Another day, another story about a birthday party where no one rocks up.
This time, it was Minnesota mum, Jenny Moretter who was planning a 10th birthday party for her daughter Mackenzie.
After no one, NOT A SINGLE ONE of her fourth-grade classmates RSVP’d, she hit the panic button.
Why does my heart feel so sad? (via Facebook)
Her plea went viral, and so this story has a happy ending for the Moretter family. MacKenzie - who has an enlarged skull due to a rare genetic condition — ended up with a birthday party with hundreds of strangers, an outpouring of donations, so many birthday cards flooding in that they had to set up a special PO Box.
But for me it was bittersweet. 300 strangers converging on a party is nice. But where were the friends to begin with?
Last month it was another 10-year-old who invited all his classmates over for cake. Again, not a single one rocked up.
How is it that we live in a world where these mothers, who are presumably already in school communities, who presumably have neighbours, resort to reaching out to STRANGERS via the internet and pleading with them to rock up to a birthday celebration?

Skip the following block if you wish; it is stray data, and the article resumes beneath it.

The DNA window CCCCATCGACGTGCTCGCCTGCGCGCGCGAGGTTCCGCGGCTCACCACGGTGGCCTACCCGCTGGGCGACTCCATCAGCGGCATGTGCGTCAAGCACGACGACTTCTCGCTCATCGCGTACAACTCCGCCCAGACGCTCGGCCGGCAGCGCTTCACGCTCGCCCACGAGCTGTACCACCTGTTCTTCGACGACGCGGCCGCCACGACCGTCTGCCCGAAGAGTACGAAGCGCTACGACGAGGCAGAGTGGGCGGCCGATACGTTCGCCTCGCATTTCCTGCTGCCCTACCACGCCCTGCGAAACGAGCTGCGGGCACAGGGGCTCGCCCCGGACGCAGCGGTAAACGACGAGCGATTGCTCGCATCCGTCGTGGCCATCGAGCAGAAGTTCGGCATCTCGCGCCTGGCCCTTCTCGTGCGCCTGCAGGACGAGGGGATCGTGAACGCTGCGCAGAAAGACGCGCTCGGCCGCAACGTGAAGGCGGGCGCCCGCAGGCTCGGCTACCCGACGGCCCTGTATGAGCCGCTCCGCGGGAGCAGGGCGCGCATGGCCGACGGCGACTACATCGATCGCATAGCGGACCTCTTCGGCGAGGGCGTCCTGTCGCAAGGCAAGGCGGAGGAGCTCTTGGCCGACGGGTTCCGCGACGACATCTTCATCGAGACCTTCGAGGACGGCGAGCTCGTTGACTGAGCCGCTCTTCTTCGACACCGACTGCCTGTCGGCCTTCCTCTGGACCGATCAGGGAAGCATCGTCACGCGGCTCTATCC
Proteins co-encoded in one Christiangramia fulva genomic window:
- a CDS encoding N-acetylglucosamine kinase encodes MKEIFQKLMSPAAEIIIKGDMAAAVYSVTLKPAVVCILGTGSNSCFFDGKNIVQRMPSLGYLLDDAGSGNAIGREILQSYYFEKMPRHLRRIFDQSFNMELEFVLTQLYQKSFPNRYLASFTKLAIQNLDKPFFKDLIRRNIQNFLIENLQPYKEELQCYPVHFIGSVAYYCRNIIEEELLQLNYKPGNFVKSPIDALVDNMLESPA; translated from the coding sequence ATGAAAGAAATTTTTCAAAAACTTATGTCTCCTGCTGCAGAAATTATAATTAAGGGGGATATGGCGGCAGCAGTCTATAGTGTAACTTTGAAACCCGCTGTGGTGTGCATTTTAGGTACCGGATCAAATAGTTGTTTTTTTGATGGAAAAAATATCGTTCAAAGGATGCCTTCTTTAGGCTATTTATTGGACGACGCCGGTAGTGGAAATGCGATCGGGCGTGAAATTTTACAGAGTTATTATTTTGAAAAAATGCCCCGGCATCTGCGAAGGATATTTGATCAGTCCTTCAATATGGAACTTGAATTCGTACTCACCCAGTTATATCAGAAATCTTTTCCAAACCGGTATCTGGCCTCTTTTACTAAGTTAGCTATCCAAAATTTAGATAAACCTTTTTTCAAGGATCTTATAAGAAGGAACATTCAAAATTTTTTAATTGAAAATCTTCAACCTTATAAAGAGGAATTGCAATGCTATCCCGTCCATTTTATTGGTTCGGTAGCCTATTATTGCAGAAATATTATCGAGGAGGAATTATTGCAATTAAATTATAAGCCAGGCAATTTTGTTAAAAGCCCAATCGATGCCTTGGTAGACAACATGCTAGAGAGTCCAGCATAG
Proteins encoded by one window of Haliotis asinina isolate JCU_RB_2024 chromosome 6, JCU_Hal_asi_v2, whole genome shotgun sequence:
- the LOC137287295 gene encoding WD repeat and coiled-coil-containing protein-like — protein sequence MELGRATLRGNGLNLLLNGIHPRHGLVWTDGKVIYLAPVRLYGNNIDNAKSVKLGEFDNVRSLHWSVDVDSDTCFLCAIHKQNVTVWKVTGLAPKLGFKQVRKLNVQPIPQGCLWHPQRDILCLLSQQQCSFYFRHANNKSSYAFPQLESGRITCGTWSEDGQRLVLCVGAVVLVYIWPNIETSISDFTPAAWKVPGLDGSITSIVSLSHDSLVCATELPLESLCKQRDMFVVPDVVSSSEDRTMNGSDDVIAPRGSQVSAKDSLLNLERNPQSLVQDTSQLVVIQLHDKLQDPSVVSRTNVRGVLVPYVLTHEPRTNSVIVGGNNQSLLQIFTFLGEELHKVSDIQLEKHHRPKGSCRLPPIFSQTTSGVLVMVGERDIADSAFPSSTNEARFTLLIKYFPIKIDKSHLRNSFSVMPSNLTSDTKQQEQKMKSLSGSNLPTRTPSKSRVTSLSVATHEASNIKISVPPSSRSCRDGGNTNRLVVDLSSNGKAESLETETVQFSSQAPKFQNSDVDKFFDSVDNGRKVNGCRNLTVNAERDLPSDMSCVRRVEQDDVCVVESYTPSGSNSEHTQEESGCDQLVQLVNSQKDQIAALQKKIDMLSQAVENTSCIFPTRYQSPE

It's not just kids parties either. Anyone who has extended an invitation to others knows the unique anxiety of 'what if no one comes?'
Because inevitably, they don't.
Why isn't the autofill "I had a party and it was great"?
More and more, we find excuses. We hold out for a better offer. We cancel at the last minute. We don't bother RSVPing. We say we're going and just don't show. We put our own needs before the needs of someone who is reaching out and extending the arm of friendship. We're selfish.
And I just want to say this:
Go to the fucking party, people.
Even if it's cold, you're tired, you want to watch Netflix, you have to do your washing, you'd rather just not go.
Go to the dinner. Go to the event. Go to the coffee. Go to the drink. Just go for five minutes and say hello.
Yes, it might be uncomfortable. Maybe you don't feel like socialising. Maybe you're an introvert. Maybe you can't think of anything worse than making conversation with semi-strangers.
But here's the thing: it's not always about you.
Even Mia Freedman won't host a party in case no one comes: (post continues after video)
People always remember the people that were there. Be one of them.
When someone extends you an invitation, say yes. Opt in.
It says: I'm a friend. You're important. And I give a shit.
Saying yes, and opting in to things was this week's homework on The Well podcast. Rebecca Sparrow and Robin Bailey share tips on how to be better at life. Subscribe in itunes or listen to the full episode here: